Brain Fog or Brain Swamp?Aug 02, 2021
We all have 168 hours in a week and increasingly, it seems, we are trying to squeeze 200 hours of life into them. With the pressures of long hours at work, a need to socialise, exercise, clean the house, catch up on Netflix and idle time spent scrolling there is too much "doing" trying to fit into each day.
Something has to give and most of the time it's sleep.
Why is it we think sleep is for wimps?
When did boasting about how little sleep you live on become some weird badge of honour?
It doesn't matter if you think you are a night owl or like to go with the flow and be spontaneous - that's just belief patterns.
At the end of the day we are diurnal mammals - meaning our biology is linked to the sun and we are active during daylight. There isn't a single system or hormonal messenger in your body that isn't linked to the light-dark cycle and to live without respect for this Circadian rhythm is a recipe for biological chaos and poor health.
But whenever I raise the topic of sleep with someone struggling with chronic ill health I get that look. Every. Single. Time.
The look that says "Really? Sleep? I don't have time to sleep, just give me a quick solution, I'll sleep when I'm dead" - well, be careful what you wish for, since insomnia (defined in medical sleep studies as trouble falling to sleep 1-2 times per week) has been linked to increased disease and early death from all causes.
Back in the 1950s, our family members were getting on average 1.5-2 hours of extra sleep every night. Put another way, we have an entire MONTH of continuous sleep LESS than them EVERY YEAR.
You cannot radically improve your chronic illness without putting sleep back in its place - as an equal to the waking state, not the runt of the litter.
When we don’t honour our Circadian rhythm and it becomes chronically disrupted we exist in a kind of Circadian Brain Fog, or mild JET LAG.
For my fellow autoimmune disease folks out there I am sure you recognise that Brain Fog/Jet Lag feeling - I know it was my reality for about 3 years before I got control of it.
When we are asleep certain functions in the body are prioritised and 2 of the important ones for us are:
1. Immune System regulation - with autoimmunity the Immune System becomes dys-regulated and basically doesn't shut down and audit itself. This leads to spiraling inflammation and tissue damage as the immune system attacks you (auto meaning self). As both immune regulation and tissue repair are prioritised at night, lack of adequate sleep means a steady worsening of all autoimmune symptoms. Incidentally, whilst we are healing an autoimmune disease we may require 8-12 hours per night as opposed to the standard 7-9 hours when we are symptom-free.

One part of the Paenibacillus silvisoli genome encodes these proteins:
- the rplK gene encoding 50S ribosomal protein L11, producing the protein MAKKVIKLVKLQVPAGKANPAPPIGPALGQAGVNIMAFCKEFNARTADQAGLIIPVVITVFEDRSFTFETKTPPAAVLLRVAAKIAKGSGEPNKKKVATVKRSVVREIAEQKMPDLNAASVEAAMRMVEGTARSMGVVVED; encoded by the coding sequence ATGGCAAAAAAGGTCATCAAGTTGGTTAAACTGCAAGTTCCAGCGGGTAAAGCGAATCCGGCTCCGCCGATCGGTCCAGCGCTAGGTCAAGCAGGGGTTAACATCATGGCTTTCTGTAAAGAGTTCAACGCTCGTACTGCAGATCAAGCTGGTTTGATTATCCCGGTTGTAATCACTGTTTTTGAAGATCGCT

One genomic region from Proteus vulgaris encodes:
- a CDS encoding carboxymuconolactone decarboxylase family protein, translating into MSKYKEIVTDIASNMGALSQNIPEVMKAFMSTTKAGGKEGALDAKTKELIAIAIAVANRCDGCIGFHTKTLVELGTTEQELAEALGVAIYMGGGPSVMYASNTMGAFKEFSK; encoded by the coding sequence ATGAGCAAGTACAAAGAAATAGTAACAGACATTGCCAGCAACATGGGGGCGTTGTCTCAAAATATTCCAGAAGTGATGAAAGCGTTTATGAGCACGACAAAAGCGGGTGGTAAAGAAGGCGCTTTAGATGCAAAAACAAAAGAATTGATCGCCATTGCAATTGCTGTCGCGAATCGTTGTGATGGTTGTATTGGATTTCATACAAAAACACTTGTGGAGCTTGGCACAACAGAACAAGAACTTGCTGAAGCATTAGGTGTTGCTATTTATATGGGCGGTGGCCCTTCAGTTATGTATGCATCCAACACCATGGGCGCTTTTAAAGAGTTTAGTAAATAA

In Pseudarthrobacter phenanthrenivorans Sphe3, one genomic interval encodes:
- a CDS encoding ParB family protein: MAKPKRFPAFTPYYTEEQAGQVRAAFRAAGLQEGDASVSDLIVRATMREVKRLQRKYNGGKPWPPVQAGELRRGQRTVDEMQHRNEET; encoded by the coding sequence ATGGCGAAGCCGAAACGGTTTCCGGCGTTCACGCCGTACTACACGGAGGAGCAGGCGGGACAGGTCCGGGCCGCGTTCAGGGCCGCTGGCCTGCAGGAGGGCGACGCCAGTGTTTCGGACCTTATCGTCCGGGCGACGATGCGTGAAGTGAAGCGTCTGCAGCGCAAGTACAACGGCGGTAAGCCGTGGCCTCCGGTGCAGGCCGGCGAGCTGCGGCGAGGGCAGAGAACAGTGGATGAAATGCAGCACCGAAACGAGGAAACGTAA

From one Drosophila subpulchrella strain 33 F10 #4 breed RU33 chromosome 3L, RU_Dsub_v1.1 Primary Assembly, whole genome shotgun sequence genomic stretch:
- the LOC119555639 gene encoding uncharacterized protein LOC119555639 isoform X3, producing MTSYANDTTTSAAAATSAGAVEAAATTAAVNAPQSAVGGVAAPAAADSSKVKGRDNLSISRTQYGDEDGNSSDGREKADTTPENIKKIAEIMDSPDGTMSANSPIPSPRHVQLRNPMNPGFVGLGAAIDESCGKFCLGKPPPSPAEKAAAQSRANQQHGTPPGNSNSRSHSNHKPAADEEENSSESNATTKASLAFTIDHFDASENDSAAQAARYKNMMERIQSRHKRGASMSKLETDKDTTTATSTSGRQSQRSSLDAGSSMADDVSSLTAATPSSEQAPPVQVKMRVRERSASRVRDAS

2. The second big issue is brain fog, which we might rename brain swamp. During the day, your brain is the biggest user of calories - its using up a whopping 25% of them to run the show that is your daily life - thinking, planning, regulating body temperature, moving, eating - literally everything is being orchestrated by your brain. All of this normal functioning produces normal waste products. But the brain is different than other organs which transport this waste out for removal all day long. The brain has a different mechanism and its called the glymphatic system.
The brain waits until you are in a deep sleep, where most brain activity is offline. Then it shrinks all the brain cells by about 60% leaving lots of space between them. And just like throwing a bucket of water over your patio to clean it, the brain is flushed through with fluid which carries all the waste away for removal.
Imagine if that doesn't happen every night.
Imagine if the rubbish collection department of your town go on strike and the bins are not collected in your street for weeks on end (if you were alive in the UK in the 1970s you may well remember this). Things get smelly and unpleasant, not to mention hazardous to health, pretty quickly.
So - 2, 3, 4 nights without adequate sleep? Brain swamp. No wonder you can't focus, think clearly, make good decisions or apply good logic to problems. There's a visual clue in our language - we value "clear thinking" not "muddy thinking".
So, it's time to prioritise sleep:
1. sleep in complete darkness - my absolute favourite sleep aid, which had a radical impact on my sleep was to use an eye mask.
2. sleep in a cool room
3. have set bedtime and getting up times EVERY DAY, even on weekends and don't vary it by more than an hour
4. go outside and get daylight (behind a window is no good) for 10 minutes within 30 minutes of waking
5. turn off all screens and blue light sources at least an hour before bedtime (or use blue blocking glasses)
6. ritualise your bedtime routine - this triggers the nervous system that its time to sleep soon
7. utilise sedative and soporific essential oils as part of that bedtime routine.
There is a difference between knowing something and doing it. If you are having trouble implementing these, or need help with accountability, maybe its time to hire a health coach - you cannot afford to ignore this any longer.
If you need help - send me an email and lets set up some time for a quick 15 minute call to get to the heart of what's not working in your health.
Or, simply use this link to book a call now
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